Back on board, we gathered on the deck for pizza. I had heard of days like this … shirtsleeve weather, under bluebird skies. The sun warmed our bodies, and the wine warmed our bellies.

After lunch, the fog rolled in, and we headed out to prepare camp. Tonight, we’ll camp on the ice. This will be my first foray into the world of cold-weather camping, where we’ll fall asleep to a lullaby of shifting icebergs and the gentle slap of the tide on the shore.


Paradise, Antarctica

These are among the best days of my life. I started the day zigzagging through immense, textured icebergs of unimaginable shapes and size. Skeletons of ships, long since abandoned. Birds and seals and whales and penguins.

I ended the day dancing with a minke whale.

In between, there was every shade of blue. There were nesting chinstrap penguins and porpoising Gentoos. There were glaciers and mountains. Brash ice and the cold, blue sea.

Sitting on a rock watching chinstrap penguins waddle and snuggle with their chicks, overlooking whale spouts in the distance, I didn’t think the day could get any better. Then came the minke. We saw her in the distance, as we made our way through a narrow channel. “They’re a little shy”, our expedition leader said. Until they’re not. We idled, hoping for a distant glance. Suddenly, she slid through the water right next to our boat. For twenty minutes, she circled and surfaced. She blew bubbles, and rose up and crashed down. She was close enough to see the baleen of her beautiful mouth.

It is fitting we end this day in a place called Paradise. We’ll spend two nights in Paradise Bay, camping tomorrow night. It is a protected bay, and we are surrounded by majestic mountains and glaciers. Paradise, indeed.


Enterprise Anchorage, Antarctica

We woke up this morning to blowing snow, or “fökk og rökk”, pronounced “fukaduk”. Our chef, Kari, taught us this funny Norwegian expression that we all took great pleasure in repeating. It roughly translates to “blowing snow and seaspray mayhem”. What a fantastic phrase to retain.

Simon, our first mate, went to work chipping the ice and snow off the boat before we headed out for Enterprise Anchorage. A neon blue iceberg shone brightly in the distance, and we headed over to take a look. As we got closer, a large dark object became visible directly next to it. It turned out to be a nearly black iceberg. The contrast of the black against the brilliant blue was striking.

We saw two humpback whales on our way to study the icebergs, and they put on a playful show with their barnacled fins and bowed, soaring backs, before bidding us farewell with a cascade of water running over their tails.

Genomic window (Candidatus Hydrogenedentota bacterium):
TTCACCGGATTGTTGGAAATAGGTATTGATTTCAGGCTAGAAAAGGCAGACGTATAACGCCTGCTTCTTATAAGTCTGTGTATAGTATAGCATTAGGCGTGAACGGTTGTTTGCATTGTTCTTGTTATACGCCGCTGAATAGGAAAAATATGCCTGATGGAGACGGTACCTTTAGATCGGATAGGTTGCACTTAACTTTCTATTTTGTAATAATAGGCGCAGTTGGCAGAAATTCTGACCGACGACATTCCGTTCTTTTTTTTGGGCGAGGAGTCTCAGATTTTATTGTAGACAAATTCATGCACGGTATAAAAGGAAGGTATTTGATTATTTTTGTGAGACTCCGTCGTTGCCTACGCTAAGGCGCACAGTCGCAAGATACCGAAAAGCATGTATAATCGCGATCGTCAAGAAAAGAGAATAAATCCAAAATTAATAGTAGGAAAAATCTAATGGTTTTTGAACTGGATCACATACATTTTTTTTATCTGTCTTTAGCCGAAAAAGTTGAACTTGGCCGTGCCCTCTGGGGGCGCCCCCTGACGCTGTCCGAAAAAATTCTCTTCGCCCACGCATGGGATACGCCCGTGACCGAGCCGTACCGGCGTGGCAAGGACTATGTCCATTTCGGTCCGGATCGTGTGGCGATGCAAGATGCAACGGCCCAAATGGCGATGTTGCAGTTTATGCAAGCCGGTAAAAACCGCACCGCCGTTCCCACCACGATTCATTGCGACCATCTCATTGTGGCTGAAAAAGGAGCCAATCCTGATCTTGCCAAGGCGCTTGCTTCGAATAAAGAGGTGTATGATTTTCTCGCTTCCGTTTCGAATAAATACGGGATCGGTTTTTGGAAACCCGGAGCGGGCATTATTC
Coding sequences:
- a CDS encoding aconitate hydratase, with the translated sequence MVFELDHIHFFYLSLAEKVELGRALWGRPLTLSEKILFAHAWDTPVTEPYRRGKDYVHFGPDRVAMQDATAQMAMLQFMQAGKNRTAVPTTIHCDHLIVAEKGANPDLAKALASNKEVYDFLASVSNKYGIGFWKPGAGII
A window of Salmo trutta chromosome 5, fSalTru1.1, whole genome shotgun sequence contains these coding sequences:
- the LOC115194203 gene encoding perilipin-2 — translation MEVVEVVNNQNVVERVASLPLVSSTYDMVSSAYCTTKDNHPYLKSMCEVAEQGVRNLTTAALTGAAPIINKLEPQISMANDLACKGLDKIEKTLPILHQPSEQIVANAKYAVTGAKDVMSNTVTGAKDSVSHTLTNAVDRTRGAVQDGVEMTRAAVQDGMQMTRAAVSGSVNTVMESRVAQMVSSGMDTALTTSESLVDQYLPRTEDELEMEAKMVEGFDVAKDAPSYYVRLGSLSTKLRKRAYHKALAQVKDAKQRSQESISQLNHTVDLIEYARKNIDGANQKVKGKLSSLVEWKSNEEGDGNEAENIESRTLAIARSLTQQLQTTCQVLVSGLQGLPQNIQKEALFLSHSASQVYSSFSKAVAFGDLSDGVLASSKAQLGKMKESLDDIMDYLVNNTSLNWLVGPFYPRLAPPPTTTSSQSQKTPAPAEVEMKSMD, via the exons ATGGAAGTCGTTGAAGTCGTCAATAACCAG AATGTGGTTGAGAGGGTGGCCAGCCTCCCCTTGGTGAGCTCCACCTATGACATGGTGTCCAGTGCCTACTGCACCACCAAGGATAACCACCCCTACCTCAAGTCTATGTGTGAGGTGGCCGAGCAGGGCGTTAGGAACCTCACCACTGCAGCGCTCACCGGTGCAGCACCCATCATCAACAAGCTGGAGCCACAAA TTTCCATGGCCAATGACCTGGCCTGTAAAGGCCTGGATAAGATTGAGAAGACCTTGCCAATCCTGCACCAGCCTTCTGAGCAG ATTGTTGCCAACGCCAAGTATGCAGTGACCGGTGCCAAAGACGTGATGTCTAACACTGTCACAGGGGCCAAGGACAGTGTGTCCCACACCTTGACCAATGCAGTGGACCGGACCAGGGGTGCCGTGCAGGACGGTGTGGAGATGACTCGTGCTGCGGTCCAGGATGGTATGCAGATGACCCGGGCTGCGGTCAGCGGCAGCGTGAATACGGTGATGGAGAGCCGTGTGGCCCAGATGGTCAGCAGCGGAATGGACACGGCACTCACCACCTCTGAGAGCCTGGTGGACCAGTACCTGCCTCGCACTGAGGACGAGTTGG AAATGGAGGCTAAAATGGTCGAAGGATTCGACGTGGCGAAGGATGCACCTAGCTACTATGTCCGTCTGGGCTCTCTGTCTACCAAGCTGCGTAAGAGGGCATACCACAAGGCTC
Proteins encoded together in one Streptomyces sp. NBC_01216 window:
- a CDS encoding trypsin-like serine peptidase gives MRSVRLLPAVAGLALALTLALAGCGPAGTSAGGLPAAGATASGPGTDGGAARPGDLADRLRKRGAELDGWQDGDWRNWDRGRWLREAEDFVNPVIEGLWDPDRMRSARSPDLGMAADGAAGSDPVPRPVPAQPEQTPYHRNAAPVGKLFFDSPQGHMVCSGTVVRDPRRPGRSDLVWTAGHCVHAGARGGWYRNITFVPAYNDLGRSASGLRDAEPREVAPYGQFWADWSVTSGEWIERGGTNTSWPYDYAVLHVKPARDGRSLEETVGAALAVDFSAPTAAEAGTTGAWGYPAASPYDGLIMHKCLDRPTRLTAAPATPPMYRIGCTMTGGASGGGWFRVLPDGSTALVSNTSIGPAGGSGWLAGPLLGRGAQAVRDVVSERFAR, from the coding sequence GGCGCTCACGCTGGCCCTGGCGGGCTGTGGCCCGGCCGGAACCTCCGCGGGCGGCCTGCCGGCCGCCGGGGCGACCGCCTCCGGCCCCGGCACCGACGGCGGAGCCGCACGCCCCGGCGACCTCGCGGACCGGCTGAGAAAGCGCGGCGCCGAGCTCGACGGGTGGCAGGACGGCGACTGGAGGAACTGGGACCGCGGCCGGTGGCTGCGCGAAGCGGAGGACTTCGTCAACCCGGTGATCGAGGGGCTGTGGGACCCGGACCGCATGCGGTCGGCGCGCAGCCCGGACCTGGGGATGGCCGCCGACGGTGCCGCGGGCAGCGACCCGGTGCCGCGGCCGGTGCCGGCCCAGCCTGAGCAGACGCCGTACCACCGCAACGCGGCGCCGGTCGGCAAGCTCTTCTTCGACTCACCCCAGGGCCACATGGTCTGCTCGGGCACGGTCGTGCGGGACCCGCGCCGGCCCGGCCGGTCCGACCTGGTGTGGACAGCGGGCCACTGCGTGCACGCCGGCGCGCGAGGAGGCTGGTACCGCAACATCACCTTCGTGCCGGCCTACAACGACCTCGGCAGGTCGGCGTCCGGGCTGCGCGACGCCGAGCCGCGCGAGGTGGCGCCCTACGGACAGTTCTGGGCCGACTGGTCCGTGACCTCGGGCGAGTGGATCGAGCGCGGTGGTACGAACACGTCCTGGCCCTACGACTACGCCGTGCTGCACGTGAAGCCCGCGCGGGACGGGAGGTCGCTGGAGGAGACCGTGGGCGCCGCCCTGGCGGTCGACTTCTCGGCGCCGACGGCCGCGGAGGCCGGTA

Our journey took us through Grahams Passage, which we crossed on our way into Gerlache Strait. The passage is too narrow for larger boats to pass, so we had the area to ourselves. A light snow was falling, and the fog was heavy and low, muffling the sound of the boat. It was haunting, and eerily quiet. Immense, sculptured, dimpled icebergs stood sentinel over the bay.

The sea soon opened up, and we saw several more humpback whales in the distance. As we got closer, we slowed down to an idle. The whales came closer and closer, passing just under our boat, the white of their dorsal fin visible just under the water. I have never been close enough to see the shape of a humpback’s jaw, which is lumpy and curvy and graceful, all at once. We were close enough to smell the fishy scent of their breath. Being around these mystical creatures is a spiritual experience, and I’ve never been to a church service that made me feel more alive.

We arrived at the Enterprise Anchorage and prepared the Zodiac. We were on a mission. Actually, we had two. First, our captain, Ben, bet us the price of our trips on a guarantee of seeing our first Crabeater seal. And, we needed to retrieve some ice for the scotch we had back on board.

We first made a stop at a small island with a high population of fur seals. Highly territorial fur seals, as it turned out. I got one quick shot of one that was making his way toward me as briskly as a seal can, which was fortunately a relatively slow pace. This gave me an opportunity to hastily retreat while our expedition leader intervened. As it turns out, the sound of a stick on a rock accompanied by a steely stare works brilliantly, and balance was restored. The fur seals sort of freaked me out after that, no matter how cute they are.